Industrial era training approach?
While thinking it over and over again, I cannot seem to shake the feeling that the concept of nanodegree is much more a training following the industrial era (but I can completely miss the ball here, as the courses are still being constructed and might well be creative in their pedagogical approach), but it is the teacher (industry) who offer a fixed set of content and tasks (cfr old books and assignments) to learn to pass one specific set of tasks. So although this is indeed a new approach, purely on the basis of the corporate/job specific angle, it does sound like old school pedagogy).

Concern added by Rebecca Hogue on shift employers need to pay their training
After reading this blogpost Rebecca added a relevant remark: "One issue I see with this model is that this specialized industry specific training used to be paid for by companies. It used to be that you would be hired for your general skills, and the company would pay you to be trained in the specific skills that they needed. What I see here is an opportunity for the companies to stop paying to have their employees trained in the specific skills they need, and push that cost of business to the employees themselves".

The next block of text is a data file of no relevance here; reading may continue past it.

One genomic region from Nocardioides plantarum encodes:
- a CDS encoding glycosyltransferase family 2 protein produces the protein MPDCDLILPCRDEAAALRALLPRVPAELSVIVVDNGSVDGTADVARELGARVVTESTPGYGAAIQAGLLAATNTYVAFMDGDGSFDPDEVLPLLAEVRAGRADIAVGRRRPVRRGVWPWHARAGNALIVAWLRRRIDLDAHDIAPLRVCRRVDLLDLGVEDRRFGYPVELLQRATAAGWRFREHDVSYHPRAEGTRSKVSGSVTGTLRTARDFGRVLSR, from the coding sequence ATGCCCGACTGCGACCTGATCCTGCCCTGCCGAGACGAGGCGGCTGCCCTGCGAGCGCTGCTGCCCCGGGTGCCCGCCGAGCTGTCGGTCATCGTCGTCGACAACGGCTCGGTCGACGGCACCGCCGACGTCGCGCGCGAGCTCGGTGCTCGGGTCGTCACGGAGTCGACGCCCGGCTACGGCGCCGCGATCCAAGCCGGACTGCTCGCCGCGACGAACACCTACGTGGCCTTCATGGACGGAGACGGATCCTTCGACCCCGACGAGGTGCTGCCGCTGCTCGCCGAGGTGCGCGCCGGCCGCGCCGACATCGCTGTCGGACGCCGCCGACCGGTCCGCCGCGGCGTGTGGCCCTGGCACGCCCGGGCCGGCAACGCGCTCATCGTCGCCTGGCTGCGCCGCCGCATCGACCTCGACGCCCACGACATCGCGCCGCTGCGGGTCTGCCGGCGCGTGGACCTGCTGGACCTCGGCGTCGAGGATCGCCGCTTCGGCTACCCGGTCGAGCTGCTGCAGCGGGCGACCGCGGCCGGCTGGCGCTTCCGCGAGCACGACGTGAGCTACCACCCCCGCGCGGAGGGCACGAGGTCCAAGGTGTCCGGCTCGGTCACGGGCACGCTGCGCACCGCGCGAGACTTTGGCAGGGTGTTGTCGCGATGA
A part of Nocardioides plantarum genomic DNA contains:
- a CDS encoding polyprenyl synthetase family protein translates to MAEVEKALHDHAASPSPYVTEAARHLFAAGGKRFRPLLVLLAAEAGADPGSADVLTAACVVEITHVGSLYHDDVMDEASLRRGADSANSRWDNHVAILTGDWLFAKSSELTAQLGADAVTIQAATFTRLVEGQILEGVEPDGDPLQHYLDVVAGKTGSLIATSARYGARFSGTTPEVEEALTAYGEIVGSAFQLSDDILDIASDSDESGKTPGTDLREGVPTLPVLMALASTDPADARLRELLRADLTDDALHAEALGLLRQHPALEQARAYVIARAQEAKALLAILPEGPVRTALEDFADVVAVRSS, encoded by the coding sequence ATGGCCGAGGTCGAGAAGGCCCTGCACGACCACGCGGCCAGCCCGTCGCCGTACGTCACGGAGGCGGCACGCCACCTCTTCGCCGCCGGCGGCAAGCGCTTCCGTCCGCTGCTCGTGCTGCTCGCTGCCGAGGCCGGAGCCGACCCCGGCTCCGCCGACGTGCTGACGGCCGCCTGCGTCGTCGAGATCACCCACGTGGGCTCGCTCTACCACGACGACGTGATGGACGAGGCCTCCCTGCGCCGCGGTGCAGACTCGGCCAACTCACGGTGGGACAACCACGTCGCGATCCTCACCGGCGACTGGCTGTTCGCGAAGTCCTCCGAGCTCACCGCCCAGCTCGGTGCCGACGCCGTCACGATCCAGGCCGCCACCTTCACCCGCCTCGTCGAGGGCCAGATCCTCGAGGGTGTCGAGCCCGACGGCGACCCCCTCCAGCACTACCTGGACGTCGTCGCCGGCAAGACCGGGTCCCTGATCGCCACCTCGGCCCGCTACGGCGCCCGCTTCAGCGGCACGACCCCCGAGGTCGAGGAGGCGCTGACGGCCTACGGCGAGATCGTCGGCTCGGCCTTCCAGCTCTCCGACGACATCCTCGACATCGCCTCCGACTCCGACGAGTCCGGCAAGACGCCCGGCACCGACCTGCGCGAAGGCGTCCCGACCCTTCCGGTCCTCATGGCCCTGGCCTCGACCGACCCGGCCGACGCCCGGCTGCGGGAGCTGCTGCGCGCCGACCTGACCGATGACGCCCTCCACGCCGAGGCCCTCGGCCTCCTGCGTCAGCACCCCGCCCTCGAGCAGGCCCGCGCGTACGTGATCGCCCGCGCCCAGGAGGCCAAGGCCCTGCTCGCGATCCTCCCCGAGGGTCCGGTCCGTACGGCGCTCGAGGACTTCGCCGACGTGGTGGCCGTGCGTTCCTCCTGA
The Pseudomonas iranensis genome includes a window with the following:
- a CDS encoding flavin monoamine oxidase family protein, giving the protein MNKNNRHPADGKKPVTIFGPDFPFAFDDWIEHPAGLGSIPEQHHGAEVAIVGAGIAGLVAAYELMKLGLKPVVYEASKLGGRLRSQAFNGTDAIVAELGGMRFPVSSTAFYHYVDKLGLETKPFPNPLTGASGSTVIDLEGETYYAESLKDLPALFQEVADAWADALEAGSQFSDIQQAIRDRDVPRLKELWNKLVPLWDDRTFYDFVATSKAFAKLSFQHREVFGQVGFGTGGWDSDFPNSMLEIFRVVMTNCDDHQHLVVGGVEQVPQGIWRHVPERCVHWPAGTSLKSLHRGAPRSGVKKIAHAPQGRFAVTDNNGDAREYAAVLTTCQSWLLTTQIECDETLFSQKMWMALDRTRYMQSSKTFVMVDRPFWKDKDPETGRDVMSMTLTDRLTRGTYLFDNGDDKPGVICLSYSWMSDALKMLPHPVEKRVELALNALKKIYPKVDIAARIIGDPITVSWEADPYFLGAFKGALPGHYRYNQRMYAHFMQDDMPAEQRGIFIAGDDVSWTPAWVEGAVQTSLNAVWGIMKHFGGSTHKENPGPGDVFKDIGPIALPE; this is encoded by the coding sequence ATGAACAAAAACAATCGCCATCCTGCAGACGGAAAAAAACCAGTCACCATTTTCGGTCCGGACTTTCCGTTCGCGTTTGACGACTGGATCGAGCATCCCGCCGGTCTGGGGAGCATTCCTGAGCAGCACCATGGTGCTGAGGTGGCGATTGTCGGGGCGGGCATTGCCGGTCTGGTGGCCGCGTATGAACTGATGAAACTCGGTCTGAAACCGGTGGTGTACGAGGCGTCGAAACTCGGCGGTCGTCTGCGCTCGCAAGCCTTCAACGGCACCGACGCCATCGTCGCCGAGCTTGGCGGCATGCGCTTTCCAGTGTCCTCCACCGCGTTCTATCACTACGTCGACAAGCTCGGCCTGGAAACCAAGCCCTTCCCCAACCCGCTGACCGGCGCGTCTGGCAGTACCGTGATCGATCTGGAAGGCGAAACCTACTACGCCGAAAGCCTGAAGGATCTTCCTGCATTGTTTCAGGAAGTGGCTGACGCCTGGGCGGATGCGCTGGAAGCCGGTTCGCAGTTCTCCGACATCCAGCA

And those employees would not even be sure that they would actually be employed, even after attempting (and paying) several nanodegrees out of their own pocket. Thanks Rebecca!

Creativity and replacing more expensive workers?
From an economic point of view, there is this automation risk. Though I admit, first nanodegrees seem to have an openness towards creativity as front-end/back-end web developer come into mind, but of course not sure what is really meant by that or how open/creative this is envisioned. But there is more, once these types of courses become more mainstream, they might result in a discrimination of those who cannot afford the courses, and thus getting into a more difficult predicament.

Older workforce?
The first nanodegrees seem to target entry-level jobs, but there might be strategies being worked out for higher level jobs as well (digital skills, networked professionals). What about older workers? Is there a risk of more experienced workers being replaced by on-the-job-focused-less-expensive workers? If so, how to deal with that?

Copying societal global North as model?
And, if the jobs are provided by profit, then they are part of a chosen, institutionalized societal pattern, which always risks increasing those digital divides that already exist in that society. Additionally, it is a model coming from the global North, which means it has a colonial ring to it, and potentially transforms those norms and ways of working over onto other areas on the globe. All of us need to work for those, in jobs that are existing (yet possibly be extinct through automation soon).

Do I like the concept of nanodegrees: of course! but it is always nice to ponder, reflect and try and figure out potential pitfalls as well.